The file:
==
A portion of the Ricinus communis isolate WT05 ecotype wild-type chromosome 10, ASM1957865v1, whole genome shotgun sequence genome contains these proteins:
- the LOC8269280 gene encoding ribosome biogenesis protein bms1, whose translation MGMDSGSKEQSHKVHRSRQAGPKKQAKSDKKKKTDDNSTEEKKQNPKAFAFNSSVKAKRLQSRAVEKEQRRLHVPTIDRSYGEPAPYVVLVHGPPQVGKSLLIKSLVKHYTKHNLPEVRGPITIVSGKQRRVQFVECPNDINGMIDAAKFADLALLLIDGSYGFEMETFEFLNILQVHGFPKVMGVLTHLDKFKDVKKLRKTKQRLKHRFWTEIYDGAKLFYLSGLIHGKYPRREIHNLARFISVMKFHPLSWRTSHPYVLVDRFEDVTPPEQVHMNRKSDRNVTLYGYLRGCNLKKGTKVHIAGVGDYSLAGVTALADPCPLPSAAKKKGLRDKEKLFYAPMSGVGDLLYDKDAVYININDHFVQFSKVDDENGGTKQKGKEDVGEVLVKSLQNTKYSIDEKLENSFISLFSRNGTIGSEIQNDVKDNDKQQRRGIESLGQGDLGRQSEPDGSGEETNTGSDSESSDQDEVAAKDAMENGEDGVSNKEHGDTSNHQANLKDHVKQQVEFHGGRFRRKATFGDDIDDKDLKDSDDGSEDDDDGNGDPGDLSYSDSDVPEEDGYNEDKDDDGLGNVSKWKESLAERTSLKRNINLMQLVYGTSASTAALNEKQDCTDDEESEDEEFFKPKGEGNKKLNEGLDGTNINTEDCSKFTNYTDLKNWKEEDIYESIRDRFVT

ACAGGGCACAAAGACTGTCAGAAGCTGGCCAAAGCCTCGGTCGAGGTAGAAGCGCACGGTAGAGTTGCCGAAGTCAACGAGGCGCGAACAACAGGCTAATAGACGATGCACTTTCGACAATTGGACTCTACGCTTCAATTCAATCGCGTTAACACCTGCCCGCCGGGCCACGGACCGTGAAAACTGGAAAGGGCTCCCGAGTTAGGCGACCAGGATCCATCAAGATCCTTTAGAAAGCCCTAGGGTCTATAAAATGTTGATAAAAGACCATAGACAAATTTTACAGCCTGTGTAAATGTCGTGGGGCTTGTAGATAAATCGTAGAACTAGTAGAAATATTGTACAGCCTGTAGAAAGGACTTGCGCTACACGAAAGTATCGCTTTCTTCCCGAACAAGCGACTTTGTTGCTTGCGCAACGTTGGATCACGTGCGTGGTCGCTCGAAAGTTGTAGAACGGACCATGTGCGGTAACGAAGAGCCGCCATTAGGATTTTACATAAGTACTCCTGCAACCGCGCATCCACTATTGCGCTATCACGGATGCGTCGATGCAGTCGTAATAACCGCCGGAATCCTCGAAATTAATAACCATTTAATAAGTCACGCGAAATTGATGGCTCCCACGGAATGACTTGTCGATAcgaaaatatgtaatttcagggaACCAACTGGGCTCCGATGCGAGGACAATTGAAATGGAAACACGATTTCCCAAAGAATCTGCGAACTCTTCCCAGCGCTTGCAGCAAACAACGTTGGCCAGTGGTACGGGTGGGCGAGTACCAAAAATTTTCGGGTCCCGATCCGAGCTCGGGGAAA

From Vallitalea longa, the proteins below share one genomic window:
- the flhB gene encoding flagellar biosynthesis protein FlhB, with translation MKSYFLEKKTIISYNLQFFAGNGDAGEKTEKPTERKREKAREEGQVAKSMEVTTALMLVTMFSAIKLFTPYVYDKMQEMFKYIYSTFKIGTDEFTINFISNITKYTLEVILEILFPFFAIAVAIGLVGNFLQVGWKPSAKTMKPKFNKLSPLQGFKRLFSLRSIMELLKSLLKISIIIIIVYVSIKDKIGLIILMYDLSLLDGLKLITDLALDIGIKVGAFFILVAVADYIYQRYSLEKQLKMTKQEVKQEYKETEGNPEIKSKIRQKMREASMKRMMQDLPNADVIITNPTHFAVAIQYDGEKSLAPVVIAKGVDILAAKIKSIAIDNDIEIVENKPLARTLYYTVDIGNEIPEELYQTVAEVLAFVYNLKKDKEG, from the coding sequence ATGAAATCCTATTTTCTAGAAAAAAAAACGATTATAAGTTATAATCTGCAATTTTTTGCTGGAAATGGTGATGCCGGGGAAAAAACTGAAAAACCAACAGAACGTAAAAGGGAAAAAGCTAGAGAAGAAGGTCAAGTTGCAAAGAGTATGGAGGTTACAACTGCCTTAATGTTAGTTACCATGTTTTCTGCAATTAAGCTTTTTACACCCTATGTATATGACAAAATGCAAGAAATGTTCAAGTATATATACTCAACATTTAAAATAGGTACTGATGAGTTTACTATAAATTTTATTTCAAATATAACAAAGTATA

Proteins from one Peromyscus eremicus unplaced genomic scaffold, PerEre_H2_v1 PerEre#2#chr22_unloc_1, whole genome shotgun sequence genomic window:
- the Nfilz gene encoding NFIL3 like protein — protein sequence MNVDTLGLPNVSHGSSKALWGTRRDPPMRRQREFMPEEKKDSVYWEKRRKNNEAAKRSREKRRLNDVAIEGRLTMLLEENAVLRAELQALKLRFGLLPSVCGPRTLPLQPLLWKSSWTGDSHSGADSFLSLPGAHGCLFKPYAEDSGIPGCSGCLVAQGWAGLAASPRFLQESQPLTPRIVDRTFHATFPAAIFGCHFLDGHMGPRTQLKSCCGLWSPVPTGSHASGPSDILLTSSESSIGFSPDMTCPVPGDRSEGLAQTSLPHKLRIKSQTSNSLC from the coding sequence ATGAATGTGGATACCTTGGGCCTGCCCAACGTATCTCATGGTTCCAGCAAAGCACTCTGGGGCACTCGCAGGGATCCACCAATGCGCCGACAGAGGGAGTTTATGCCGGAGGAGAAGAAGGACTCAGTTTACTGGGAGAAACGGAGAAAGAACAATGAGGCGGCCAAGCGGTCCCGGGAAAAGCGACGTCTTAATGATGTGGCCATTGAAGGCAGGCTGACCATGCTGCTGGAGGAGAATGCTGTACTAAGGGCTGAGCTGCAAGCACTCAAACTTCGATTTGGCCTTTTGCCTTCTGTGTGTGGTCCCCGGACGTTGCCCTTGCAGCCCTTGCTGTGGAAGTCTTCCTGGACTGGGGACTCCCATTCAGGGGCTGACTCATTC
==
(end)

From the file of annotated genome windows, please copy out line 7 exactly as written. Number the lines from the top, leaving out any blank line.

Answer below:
- the Nfilz gene encoding NFIL3 like protein — protein sequence MNVDTLGLPNVSHGSSKALWGTRRDPPMRRQREFMPEEKKDSVYWEKRRKNNEAAKRSREKRRLNDVAIEGRLTMLLEENAVLRAELQALKLRFGLLPSVCGPRTLPLQPLLWKSSWTGDSHSGADSFLSLPGAHGCLFKPYAEDSGIPGCSGCLVAQGWAGLAASPRFLQESQPLTPRIVDRTFHATFPAAIFGCHFLDGHMGPRTQLKSCCGLWSPVPTGSHASGPSDILLTSSESSIGFSPDMTCPVPGDRSEGLAQTSLPHKLRIKSQTSNSLC from the coding sequence ATGAATGTGGATACCTTGGGCCTGCCCAACGTATCTCATGGTTCCAGCAAAGCACTCTGGGGCACTCGCAGGGATCCACCAATGCGCCGACAGAGGGAGTTTATGCCGGAGGAGAAGAAGGACTCAGTTTACTGGGAGAAACGGAGAAAGAACAATGAGGCGGCCAAGCGGTCCCGGGAAAAGCGACGTCTTAATGATGTGGCCATTGAAGGCAGGCTGACCATGCTGCTGGAGGAGAATGCTGTACTAAGGGCTGAGCTGCAAGCACTCAAACTTCGATTTGGCCTTTTGCCTTCTGTGTGTGGTCCCCGGACGTTGCCCTTGCAGCCCTTGCTGTGGAAGTCTTCCTGGACTGGGGACTCCCATTCAGGGGCTGACTCATTC